Post by iconPost by Gonads | 2017-12-12 | 18:29:15

I have got 4 of the real VORs (southern group) in my virtual sight.
So, I guess my route (so far) cant be all that bad.
Unfortunately my ranking in VR is like 40.000th. ppppppfffffffffffffffff

commenticon 10 Comments
Post by iconPost by zezo | 2017-12-12 | 18:31:34
Real boats have Ice Limits. North of Kerguelen Islands for starts.

So it is quite possible that the virtual track is quite different than the real in this leg in certain conditions.

Post by iconPost by marcusbelgicus | 2017-12-12 | 21:21:36
I think they also want to avoid the extreme weather conditions that they will be facing if they go more south!!...Our situation is more confortable !!

Post by iconPost by zezo | 2017-12-12 | 21:24:56
They will go to hell and back if that gives them time advantage and does not cross the red line ;-)
Post by iconPost by marcusbelgicus | 2017-12-12 | 21:39:00
Yes but in real conditions, they would be significantly slowed down under those weather conditions I guess. With an average of 40 knots, I would expect that they can have winds of 60 knots or more at some stage. Don't want to test actually !
Post by iconPost by zezo | 2017-12-12 | 21:52:49
It depends more on sea state. Waves/swell. Wind itself is not bad when going with it.

There were few cases of hull de-lamination, canting keel failure and other problems in the Southern ocean int he VO 70 era. That was one of the reasons to introduce a monotype boat.
Post by iconPost by marcusbelgicus | 2017-12-12 | 23:32:37
I don't know which weather conditions generate waves, etc... The only thing I know is that I won't be able to do what they are doing!! So just fascinated actually.
Post by iconPost by zezo | 2017-12-12 | 23:58:04
Simply said the wave size comes from two things - wind strength and distance it has to develop. That's the reason for the Southern ocean to be so fierce - it's one continuous ring of water with no continent to break the waves (and the wind).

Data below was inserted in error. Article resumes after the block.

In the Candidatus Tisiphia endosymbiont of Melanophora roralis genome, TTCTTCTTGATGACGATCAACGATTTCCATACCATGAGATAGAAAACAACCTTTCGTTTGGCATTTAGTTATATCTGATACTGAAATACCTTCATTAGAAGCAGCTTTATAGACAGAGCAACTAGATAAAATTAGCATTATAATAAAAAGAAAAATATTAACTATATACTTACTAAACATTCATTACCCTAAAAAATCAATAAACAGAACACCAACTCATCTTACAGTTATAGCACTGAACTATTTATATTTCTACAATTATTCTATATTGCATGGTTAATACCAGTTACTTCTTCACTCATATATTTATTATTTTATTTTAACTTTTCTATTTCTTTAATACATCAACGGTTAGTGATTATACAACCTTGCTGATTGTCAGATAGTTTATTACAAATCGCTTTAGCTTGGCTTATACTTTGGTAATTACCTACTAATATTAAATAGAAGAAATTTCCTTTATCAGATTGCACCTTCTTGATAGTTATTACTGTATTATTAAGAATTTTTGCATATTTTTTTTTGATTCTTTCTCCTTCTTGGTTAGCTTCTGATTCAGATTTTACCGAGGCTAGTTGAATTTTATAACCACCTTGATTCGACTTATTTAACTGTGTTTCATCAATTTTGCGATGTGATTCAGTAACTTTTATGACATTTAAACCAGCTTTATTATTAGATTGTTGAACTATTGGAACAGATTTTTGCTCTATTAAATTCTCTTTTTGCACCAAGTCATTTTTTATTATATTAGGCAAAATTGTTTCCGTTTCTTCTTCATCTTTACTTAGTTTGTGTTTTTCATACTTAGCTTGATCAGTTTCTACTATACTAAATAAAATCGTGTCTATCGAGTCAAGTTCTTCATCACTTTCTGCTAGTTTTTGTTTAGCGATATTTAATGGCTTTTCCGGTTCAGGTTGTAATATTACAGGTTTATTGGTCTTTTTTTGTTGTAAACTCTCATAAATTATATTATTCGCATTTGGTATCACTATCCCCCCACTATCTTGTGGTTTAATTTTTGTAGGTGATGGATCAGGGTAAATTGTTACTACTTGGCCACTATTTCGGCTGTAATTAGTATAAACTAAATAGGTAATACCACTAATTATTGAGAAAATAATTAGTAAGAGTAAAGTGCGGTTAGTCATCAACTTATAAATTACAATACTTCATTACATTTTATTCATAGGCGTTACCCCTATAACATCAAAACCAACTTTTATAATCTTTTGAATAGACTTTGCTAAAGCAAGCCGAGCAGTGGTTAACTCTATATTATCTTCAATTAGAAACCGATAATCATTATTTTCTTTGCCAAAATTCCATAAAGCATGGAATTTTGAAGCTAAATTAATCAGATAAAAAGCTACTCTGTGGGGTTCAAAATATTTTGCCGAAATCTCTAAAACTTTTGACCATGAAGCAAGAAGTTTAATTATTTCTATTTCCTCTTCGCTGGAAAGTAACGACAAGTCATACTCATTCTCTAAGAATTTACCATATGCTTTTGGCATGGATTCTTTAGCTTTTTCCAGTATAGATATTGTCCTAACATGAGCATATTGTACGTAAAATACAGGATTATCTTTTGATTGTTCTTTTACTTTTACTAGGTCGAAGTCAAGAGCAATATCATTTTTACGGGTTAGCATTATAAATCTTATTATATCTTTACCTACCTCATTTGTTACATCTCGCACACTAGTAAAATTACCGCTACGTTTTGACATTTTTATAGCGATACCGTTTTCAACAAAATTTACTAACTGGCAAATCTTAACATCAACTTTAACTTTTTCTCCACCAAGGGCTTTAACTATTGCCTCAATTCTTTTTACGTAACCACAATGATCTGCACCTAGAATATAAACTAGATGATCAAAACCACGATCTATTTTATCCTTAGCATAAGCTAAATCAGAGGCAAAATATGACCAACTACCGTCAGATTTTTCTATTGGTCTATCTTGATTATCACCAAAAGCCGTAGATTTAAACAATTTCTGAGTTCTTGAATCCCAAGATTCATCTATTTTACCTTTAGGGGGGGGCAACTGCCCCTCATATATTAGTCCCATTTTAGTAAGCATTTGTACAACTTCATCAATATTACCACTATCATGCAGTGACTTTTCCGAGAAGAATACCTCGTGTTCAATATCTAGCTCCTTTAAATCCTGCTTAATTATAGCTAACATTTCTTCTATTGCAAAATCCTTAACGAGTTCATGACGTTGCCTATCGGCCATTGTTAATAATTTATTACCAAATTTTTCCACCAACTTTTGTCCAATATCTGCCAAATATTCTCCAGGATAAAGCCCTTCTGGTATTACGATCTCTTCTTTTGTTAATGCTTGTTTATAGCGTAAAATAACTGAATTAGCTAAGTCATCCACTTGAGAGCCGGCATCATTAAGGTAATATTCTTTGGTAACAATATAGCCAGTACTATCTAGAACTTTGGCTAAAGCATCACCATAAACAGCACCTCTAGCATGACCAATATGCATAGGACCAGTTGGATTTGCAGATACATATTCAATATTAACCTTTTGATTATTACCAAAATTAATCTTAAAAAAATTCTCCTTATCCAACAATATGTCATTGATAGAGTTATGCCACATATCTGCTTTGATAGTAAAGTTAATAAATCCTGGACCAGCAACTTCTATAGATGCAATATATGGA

Post by iconPost by SnowPetrel | 2017-12-14 | 20:07:55
You're right, there's no place else like the Southern Ocean. One killer with big waves is their period relative to their size - distance between crests. That defines the steepness of the wall of water. New waves building under increasing winds will develop an unsustainable pitch. Storm-force winds can literally push over the tops of these water walls. After 48 hours, the period lengthens and the waves become high but widely spaced, maybe 0.5-1 km apart. But, the other killer is the speed these mountains are moving. The crests appear to rise and subside, but the underlying cycles can travel at 20 knots, maybe more. I traversed similar high latitudes in the North Pacific on large tankers for 20 years. These kinds of storm waves can reduce a 300 m ship to a fragile skiff.

Post by iconPost by zezo | 2017-12-14 | 16:16:29
AkzoNobel slowed by mast damage
Post by iconPost by MichelleWhy | 2017-12-14 | 18:50:32
Yeah, and at the worst moment in time. Not funny with headsail only in that sea state and while get completely rolled by the worst of then storm, No escape for them. Fingers crossed that all goes well!
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